Recycling Your Used Cooking Oil: What are your options?

Used cooking oil is used for a number of valuable purposes, here are a few that are relevant to New England:

1.  As renewable energy/fuel:  Lifecycle Renewables creates a renewable diesel fuel (not biodiesel) by hyper-refining used cooking oil.  We then use this fuel to power buildings, for use as heating oil and for transportation.  The benefit of this use is that all used cooking oil collected in New England can be used as energy in New England.  Lifecycle Renewables’ fuel, called LR100, has a higher energy content than biodiesel and uses no hazardous chemicals in it’s production.  LR100 is considered the most environmentally friendly biofuel available and is economically viable without government subsidies.

2.  As biodiesel: Biodiesel companies use used cooking oil as a feedstock to produce a biofuel called biodiesel.  Biodiesel is made by chemically altering the properties of plant and animal fats.  This alteration makes plant and animal oils act more like petroleum based fuels.  This enables higher percentages of biodiesel to be safely blended into heating oil and transportation fuel.  While this is considered a good use for used cooking oil, it is not economically sustainable without significant government subsidies and it’s environmental benefits are in question.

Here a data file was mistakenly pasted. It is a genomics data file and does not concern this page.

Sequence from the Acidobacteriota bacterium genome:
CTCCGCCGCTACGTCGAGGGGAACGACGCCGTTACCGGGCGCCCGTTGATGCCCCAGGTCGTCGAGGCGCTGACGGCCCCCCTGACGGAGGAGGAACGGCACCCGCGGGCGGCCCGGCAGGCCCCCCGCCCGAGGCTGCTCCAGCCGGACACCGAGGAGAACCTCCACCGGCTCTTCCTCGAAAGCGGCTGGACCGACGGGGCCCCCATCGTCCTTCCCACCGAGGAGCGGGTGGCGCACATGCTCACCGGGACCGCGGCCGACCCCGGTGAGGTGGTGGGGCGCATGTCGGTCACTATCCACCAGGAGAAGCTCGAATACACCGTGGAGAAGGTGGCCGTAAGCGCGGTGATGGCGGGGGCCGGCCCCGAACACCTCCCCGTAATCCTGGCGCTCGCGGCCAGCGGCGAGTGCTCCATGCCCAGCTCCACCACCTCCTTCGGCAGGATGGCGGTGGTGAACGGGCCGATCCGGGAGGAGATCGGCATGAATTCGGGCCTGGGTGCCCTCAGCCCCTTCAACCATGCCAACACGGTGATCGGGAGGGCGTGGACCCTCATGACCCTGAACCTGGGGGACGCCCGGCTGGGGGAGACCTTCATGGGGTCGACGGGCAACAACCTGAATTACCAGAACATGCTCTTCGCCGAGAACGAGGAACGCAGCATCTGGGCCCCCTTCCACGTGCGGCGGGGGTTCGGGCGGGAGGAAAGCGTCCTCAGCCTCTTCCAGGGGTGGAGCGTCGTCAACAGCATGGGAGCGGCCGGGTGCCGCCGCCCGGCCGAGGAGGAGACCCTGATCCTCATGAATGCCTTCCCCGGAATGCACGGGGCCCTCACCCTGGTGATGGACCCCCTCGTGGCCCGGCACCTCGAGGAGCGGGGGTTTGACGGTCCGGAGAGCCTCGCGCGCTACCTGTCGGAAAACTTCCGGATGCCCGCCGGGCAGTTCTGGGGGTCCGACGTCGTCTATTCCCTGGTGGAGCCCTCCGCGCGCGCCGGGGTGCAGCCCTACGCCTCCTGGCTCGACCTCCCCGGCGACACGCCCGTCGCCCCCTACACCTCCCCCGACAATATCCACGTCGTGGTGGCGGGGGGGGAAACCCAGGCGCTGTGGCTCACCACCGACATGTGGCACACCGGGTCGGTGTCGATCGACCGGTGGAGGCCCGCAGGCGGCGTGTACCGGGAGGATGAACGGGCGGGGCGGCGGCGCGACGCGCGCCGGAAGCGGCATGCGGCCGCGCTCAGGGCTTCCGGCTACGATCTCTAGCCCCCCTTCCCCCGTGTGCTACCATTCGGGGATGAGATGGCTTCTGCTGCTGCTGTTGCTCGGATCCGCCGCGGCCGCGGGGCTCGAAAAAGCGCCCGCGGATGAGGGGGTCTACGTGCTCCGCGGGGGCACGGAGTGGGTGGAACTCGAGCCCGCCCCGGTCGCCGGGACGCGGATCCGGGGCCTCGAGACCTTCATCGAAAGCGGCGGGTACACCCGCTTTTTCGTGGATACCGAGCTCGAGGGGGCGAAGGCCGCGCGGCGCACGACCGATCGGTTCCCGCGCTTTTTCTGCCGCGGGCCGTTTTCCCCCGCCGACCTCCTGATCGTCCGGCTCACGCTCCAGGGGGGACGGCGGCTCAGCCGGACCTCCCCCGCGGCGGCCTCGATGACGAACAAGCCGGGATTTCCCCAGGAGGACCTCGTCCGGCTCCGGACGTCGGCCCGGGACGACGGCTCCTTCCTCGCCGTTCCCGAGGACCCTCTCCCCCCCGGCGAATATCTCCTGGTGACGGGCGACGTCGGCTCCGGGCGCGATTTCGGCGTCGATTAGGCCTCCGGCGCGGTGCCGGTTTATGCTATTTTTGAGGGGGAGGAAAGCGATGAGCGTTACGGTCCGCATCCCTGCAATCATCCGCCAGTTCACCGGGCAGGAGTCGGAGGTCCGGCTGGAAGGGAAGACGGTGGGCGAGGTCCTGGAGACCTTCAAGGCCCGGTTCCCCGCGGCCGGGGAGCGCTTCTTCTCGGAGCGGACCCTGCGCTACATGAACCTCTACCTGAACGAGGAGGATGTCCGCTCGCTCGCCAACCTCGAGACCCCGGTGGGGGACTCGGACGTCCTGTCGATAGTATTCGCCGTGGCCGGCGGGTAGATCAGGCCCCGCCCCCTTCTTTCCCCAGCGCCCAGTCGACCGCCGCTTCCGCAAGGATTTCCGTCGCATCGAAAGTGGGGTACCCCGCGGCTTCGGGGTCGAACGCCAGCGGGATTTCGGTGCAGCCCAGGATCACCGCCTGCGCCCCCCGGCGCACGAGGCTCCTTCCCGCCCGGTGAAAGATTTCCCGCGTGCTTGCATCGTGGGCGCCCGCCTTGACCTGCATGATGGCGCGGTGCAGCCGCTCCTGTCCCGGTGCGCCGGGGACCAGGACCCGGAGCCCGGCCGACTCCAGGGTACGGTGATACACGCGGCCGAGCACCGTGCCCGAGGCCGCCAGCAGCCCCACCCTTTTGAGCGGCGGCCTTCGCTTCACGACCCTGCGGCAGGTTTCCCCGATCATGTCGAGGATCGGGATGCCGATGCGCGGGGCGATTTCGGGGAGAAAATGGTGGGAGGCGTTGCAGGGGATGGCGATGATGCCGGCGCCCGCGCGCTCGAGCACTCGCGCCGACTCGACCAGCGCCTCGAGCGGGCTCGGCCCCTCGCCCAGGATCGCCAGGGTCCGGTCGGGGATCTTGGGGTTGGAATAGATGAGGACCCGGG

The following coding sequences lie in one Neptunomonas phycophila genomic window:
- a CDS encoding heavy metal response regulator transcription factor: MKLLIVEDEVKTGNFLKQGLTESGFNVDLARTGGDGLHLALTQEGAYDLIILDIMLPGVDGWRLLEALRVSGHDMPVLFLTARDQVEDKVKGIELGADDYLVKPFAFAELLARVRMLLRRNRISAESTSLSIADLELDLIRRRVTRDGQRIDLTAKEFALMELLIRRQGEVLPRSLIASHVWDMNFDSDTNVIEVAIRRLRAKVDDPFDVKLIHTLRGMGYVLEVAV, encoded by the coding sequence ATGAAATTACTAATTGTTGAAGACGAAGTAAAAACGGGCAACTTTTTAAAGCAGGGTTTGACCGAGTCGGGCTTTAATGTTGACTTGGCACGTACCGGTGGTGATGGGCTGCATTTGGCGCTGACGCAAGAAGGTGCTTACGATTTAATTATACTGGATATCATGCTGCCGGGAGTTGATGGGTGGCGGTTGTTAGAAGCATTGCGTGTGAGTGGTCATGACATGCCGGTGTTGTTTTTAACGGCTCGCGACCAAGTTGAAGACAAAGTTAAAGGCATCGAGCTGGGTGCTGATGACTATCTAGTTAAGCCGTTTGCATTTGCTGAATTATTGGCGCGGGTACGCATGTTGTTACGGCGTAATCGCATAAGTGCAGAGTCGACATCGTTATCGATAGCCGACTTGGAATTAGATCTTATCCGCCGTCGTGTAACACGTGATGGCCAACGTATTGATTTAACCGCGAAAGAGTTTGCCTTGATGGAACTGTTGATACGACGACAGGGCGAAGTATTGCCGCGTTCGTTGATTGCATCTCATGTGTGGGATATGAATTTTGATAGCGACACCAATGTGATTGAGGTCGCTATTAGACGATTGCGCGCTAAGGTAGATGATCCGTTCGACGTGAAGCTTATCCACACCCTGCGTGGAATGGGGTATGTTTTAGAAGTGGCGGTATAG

3.  As animal feed:  The rendering industry has historically mixed used cooking oil and other organic wastes with feed stuffs for animal feed.  Due to fears of disease (e.g. Mad Cow) and therefore regulatory changes, most used cooking oil collected by renderers like Baker Commodities is now exported.  Countries like Mexico and Venezuela still use it for feed while a significant portion of US used cooking oil production is exported to Europe for biodiesel production.  Some used cooking oil collected by renderers is used for domestic biodiesel production and limited feed.  Ultimately, renderers ship product for many uses depending upon market conditions.

 

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